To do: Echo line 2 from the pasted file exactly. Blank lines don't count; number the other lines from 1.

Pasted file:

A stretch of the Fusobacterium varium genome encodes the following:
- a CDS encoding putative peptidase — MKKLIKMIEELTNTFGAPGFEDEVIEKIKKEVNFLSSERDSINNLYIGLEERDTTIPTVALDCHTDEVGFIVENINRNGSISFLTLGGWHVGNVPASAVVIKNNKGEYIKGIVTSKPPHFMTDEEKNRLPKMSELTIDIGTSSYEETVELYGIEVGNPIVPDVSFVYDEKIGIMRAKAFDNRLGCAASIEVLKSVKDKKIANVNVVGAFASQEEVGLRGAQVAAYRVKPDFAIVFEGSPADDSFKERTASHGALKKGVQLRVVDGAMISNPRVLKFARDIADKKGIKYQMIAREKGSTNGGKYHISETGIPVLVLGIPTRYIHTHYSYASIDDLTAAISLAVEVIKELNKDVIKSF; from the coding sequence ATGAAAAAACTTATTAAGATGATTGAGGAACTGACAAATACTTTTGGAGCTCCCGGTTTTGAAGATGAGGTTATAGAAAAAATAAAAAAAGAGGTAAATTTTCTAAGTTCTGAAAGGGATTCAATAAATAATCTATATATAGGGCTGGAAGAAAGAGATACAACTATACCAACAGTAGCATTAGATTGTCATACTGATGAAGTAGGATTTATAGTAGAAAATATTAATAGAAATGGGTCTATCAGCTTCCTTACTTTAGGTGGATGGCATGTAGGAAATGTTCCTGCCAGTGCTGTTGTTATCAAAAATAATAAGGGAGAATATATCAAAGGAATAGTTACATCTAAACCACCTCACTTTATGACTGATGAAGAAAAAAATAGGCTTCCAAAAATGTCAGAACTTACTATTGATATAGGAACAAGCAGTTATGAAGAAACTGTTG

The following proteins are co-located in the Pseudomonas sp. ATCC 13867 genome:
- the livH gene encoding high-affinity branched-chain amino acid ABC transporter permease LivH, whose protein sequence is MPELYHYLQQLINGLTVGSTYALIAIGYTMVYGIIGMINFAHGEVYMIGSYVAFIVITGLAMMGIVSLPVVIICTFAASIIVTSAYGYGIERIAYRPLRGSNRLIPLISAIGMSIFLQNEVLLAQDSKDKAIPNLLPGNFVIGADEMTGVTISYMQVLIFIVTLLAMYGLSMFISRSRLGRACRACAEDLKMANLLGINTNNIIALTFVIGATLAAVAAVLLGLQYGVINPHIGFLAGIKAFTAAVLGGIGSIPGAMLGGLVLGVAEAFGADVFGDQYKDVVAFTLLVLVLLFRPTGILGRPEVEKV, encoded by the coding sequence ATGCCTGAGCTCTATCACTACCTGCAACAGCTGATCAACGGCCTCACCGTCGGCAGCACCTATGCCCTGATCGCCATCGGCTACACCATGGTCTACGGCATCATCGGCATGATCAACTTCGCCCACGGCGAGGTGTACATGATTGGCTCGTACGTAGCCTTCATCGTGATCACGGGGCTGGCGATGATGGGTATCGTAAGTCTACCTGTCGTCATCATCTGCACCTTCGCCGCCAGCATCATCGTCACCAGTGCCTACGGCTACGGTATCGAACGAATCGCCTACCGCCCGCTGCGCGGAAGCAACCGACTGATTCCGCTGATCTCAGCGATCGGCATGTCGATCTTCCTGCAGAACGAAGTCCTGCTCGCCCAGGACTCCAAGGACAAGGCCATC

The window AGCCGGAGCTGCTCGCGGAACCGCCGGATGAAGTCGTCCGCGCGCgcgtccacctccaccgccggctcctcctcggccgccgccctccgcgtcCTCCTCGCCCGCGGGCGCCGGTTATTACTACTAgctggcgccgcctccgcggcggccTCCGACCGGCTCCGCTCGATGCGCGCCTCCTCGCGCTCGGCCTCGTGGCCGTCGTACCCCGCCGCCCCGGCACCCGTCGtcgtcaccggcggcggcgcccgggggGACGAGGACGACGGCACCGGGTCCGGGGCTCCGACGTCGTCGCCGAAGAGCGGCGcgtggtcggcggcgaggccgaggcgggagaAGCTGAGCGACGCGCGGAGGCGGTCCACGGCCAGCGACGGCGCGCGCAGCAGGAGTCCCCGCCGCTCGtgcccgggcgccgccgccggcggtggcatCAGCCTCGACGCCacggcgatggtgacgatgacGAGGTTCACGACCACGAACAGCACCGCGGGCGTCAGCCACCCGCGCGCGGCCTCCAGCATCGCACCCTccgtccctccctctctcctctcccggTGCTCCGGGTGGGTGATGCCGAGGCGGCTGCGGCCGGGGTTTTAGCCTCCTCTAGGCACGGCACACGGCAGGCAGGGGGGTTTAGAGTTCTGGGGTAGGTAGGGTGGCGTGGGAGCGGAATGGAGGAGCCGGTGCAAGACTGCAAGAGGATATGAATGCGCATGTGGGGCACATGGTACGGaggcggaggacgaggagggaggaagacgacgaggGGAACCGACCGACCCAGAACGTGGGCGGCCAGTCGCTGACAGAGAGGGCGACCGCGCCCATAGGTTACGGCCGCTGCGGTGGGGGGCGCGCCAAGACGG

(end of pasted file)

- a CDS encoding putative peptidase — MKKLIKMIEELTNTFGAPGFEDEVIEKIKKEVNFLSSERDSINNLYIGLEERDTTIPTVALDCHTDEVGFIVENINRNGSISFLTLGGWHVGNVPASAVVIKNNKGEYIKGIVTSKPPHFMTDEEKNRLPKMSELTIDIGTSSYEETVELYGIEVGNPIVPDVSFVYDEKIGIMRAKAFDNRLGCAASIEVLKSVKDKKIANVNVVGAFASQEEVGLRGAQVAAYRVKPDFAIVFEGSPADDSFKERTASHGALKKGVQLRVVDGAMISNPRVLKFARDIADKKGIKYQMIAREKGSTNGGKYHISETGIPVLVLGIPTRYIHTHYSYASIDDLTAAISLAVEVIKELNKDVIKSF; from the coding sequence ATGAAAAAACTTATTAAGATGATTGAGGAACTGACAAATACTTTTGGAGCTCCCGGTTTTGAAGATGAGGTTATAGAAAAAATAAAAAAAGAGGTAAATTTTCTAAGTTCTGAAAGGGATTCAATAAATAATCTATATATAGGGCTGGAAGAAAGAGATACAACTATACCAACAGTAGCATTAGATTGTCATACTGATGAAGTAGGATTTATAGTAGAAAATATTAATAGAAATGGGTCTATCAGCTTCCTTACTTTAGGTGGATGGCATGTAGGAAATGTTCCTGCCAGTGCTGTTGTTATCAAAAATAATAAGGGAGAATATATCAAAGGAATAGTTACATCTAAACCACCTCACTTTATGACTGATGAAGAAAAAAATAGGCTTCCAAAAATGTCAGAACTTACTATTGATATAGGAACAAGCAGTTATGAAGAAACTGTTG